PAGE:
malle is such a wonderful documentary filmmaker. his genuine interest and affection for his subjects (although a better, less clinical phrase would be "people he interviews") shines through every second of this, and instead of being a documentarian that strives for the impossible, to be "invisible" in their own film, he acts as more of a kind guide who is taking us on a journey with him.
A strange and candid look at Reganite small town America. A sort of 20th century Democracy in America with another outsider Frenchman looking into American society. Malle is never condescending although he does look into the moral structures that govern the residents actions and it seems clear he has some preferences.
Malle paints a portrait of the nostalgic "old way" - the muted expectations, the contentment in gentle community and piety, all the humble concession to life's waves - and laments the way it faded, replaced by our contemporary obsession with greed. This is the sad and quiet beginning of the perversion of the American Dream, reaching into even the sleepiest and friendliest corners of the country. A very beautiful film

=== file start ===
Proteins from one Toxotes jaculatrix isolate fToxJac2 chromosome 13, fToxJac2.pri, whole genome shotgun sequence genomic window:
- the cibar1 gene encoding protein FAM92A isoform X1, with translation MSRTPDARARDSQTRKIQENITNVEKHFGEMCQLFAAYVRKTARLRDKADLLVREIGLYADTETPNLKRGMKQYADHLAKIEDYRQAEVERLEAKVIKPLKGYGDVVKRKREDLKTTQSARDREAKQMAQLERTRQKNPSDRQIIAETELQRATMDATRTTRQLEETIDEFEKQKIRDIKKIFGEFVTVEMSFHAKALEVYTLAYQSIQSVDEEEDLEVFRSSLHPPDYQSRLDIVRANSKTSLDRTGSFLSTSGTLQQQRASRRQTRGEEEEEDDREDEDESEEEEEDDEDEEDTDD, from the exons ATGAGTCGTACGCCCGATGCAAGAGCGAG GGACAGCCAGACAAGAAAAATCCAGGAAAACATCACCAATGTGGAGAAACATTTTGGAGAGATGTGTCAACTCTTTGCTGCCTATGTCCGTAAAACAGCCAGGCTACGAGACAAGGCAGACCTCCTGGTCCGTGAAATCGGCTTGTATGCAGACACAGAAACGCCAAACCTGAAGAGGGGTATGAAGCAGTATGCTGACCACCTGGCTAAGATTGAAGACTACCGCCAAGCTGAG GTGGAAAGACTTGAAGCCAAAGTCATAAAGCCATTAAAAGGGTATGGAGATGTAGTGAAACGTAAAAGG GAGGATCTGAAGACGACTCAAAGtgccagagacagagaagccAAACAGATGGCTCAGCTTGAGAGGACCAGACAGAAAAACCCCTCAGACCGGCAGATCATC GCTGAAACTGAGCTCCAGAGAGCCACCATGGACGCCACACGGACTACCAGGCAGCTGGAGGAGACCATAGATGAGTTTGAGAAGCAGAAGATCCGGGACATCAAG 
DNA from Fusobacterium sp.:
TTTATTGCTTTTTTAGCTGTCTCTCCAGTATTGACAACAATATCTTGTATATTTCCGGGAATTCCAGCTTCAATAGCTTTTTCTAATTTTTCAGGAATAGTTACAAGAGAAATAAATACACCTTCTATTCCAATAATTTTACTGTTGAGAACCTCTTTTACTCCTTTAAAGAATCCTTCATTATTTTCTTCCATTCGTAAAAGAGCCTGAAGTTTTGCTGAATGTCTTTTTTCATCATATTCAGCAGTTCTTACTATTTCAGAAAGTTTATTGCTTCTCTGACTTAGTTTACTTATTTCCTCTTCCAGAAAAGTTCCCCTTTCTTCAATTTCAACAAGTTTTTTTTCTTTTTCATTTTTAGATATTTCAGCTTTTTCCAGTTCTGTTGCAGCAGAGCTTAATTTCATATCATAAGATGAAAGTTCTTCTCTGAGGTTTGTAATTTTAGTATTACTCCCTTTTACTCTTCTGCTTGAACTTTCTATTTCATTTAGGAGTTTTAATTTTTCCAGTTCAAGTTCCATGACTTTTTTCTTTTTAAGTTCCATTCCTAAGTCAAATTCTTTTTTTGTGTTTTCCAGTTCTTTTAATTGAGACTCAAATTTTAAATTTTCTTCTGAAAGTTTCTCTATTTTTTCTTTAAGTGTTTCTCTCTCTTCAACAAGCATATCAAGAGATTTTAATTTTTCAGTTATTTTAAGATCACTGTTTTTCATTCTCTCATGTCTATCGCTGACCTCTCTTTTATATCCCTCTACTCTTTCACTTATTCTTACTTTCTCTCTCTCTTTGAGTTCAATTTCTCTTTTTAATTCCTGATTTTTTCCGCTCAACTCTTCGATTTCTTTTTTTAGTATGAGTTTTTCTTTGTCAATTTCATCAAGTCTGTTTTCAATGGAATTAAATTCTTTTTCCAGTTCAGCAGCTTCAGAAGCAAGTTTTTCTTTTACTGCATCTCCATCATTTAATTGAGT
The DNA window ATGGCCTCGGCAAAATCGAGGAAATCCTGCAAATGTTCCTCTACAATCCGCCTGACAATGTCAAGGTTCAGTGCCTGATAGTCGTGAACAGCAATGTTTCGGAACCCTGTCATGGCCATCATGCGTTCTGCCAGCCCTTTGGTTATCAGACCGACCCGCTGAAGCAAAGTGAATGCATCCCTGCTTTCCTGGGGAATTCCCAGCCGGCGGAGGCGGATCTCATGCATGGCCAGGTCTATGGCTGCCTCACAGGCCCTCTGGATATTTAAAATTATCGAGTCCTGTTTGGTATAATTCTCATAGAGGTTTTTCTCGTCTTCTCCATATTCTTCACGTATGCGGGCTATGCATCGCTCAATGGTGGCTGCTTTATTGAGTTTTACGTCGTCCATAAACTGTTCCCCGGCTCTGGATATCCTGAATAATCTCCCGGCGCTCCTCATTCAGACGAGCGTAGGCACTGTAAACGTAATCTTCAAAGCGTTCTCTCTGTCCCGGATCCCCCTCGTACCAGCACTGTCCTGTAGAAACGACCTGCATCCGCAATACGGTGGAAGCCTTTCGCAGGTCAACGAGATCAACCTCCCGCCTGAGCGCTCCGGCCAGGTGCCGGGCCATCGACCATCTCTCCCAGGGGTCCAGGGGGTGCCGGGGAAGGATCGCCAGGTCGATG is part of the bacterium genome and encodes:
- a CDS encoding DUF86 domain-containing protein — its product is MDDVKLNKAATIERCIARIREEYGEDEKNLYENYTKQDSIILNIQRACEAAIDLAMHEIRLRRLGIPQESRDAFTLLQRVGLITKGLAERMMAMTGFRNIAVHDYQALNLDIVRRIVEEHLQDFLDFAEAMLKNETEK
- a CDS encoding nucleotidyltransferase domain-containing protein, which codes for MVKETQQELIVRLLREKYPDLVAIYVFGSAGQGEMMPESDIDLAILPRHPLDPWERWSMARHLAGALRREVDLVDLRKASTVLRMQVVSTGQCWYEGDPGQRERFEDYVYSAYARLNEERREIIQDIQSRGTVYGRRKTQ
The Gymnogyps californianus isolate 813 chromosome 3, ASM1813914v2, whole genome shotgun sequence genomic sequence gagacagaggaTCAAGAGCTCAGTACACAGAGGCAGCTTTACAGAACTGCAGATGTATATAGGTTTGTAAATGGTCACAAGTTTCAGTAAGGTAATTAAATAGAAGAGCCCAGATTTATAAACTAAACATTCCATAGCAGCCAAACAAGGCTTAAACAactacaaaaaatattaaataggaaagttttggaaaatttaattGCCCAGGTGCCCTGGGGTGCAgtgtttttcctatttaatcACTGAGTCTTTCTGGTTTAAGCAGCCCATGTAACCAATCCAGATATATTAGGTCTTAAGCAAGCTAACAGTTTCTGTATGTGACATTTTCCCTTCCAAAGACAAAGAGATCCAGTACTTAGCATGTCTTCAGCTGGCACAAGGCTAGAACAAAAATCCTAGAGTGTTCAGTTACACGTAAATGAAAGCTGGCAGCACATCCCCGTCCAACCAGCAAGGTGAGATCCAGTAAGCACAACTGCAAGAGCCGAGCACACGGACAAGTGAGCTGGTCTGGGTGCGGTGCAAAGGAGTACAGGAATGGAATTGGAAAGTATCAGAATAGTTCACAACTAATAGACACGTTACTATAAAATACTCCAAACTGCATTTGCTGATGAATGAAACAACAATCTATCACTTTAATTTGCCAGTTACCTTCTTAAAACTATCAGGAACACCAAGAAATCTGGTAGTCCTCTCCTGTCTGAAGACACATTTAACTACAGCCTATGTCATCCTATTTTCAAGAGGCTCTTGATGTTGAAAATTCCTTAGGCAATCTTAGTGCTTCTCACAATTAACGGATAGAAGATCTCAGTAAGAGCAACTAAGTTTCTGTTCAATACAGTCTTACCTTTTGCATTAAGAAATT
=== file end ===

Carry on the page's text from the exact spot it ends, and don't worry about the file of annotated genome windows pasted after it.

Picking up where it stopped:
If someone made a documentary about the town I grew up in it wouldn't be that dissimilar to this film. Secondly I wish I could have been friends with Louis Malle, his lens is always compassionately transfixed on the right people not to mention timelessly relevant, a true sociologist.
I wonder if this film would even be possible these days. It is very resonant, but the people in this film were so real and gracious. I think people now in the era of reality television wouldn't know how to be real. If I were making a film like this, I would suspect that most people that I came across were just acting for me and hamming it up for their 15 minutes.
It takes a fine director like Malle to make a documentary about America that somehow does not exploit its subjects. The discussion about the 1985 government's "obsession with greed" seemed to ring a bell with our current situation in America. Perhaps history repeats itself.